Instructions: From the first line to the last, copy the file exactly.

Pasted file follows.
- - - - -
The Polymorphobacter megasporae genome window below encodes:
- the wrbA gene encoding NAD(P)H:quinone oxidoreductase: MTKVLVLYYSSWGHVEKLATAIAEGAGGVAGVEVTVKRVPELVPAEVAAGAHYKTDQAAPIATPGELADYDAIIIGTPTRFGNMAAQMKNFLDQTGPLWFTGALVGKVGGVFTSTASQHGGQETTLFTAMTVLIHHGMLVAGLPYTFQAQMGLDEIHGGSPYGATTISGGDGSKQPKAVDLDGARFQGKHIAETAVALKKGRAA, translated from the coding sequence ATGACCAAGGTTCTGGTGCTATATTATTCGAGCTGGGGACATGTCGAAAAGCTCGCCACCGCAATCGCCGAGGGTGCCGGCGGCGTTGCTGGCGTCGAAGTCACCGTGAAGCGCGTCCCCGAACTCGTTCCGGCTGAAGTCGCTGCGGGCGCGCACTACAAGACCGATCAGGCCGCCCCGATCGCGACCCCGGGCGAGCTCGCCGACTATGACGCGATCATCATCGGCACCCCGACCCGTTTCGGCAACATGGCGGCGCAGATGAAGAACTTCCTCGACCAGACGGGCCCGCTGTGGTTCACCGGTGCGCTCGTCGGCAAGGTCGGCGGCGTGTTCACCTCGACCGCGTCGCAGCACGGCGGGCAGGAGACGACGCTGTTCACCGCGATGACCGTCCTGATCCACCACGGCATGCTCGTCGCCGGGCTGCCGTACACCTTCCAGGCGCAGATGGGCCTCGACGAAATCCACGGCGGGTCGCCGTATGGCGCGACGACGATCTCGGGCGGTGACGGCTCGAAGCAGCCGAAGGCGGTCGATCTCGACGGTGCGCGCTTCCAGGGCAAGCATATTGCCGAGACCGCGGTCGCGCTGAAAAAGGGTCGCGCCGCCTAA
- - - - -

The Polymorphobacter megasporae genome window below encodes:
- the wrbA gene encoding NAD(P)H:quinone oxidoreductase: MTKVLVLYYSSWGHVEKLATAIAEGAGGVAGVEVTVKRVPELVPAEVAAGAHYKTDQAAPIATPGELADYDAIIIGTPTRFGNMAAQMKNFLDQTGPLWFTGALVGKVGGVFTSTASQHGGQETTLFTAMTVLIHHGMLVAGLPYTFQAQMGLDEIHGGSPYGATTISGGDGSKQPKAVDLDGARFQGKHIAETAVALKKGRAA, translated from the coding sequence ATGACCAAGGTTCTGGTGCTATATTATTCGAGCTGGGGACATGTCGAAAAGCTCGCCACCGCAATCGCCGAGGGTGCCGGCGGCGTTGCTGGCGTCGAAGTCACCGTGAAGCGCGTCCCCGAACTCGTTCCGGCTGAAGTCGCTGCGGGCGCGCACTACAAGACCGATCAGGCCGCCCCGATCGCGACCCCGGGCGAGCTCGCCGACTATGACGCGATCATCATCGGCACCCCGACCCGTTTCGGCAACATGGCGGCGCAGATGAAGAACTTCCTCGACCAGACGGGCCCGCTGTGGTTCACCGGTGCGCTCGTCGGCAAGGTCGGCGGCGTGTTCACCTCGACCGCGTCGCAGCACGGCGGGCAGGAGACGACGCTGTTCACCGCGATGACCGTCCTGATCCACCACGGCATGCTCGTCGCCGGGCTGCCGTACACCTTCCAGGCGCAGATGGGCCTCGACGAAATCCACGGCGGGTCGCCGTATGGCGCGACGACGATCTCGGGCGGTGACGGCTCGAAGCAGCCGAAGGCGGTCGATCTCGACGGTGCGCGCTTCCAGGGCAAGCATATTGCCGAGACCGCGGTCGCGCTGAAAAAGGGTCGCGCCGCCTAA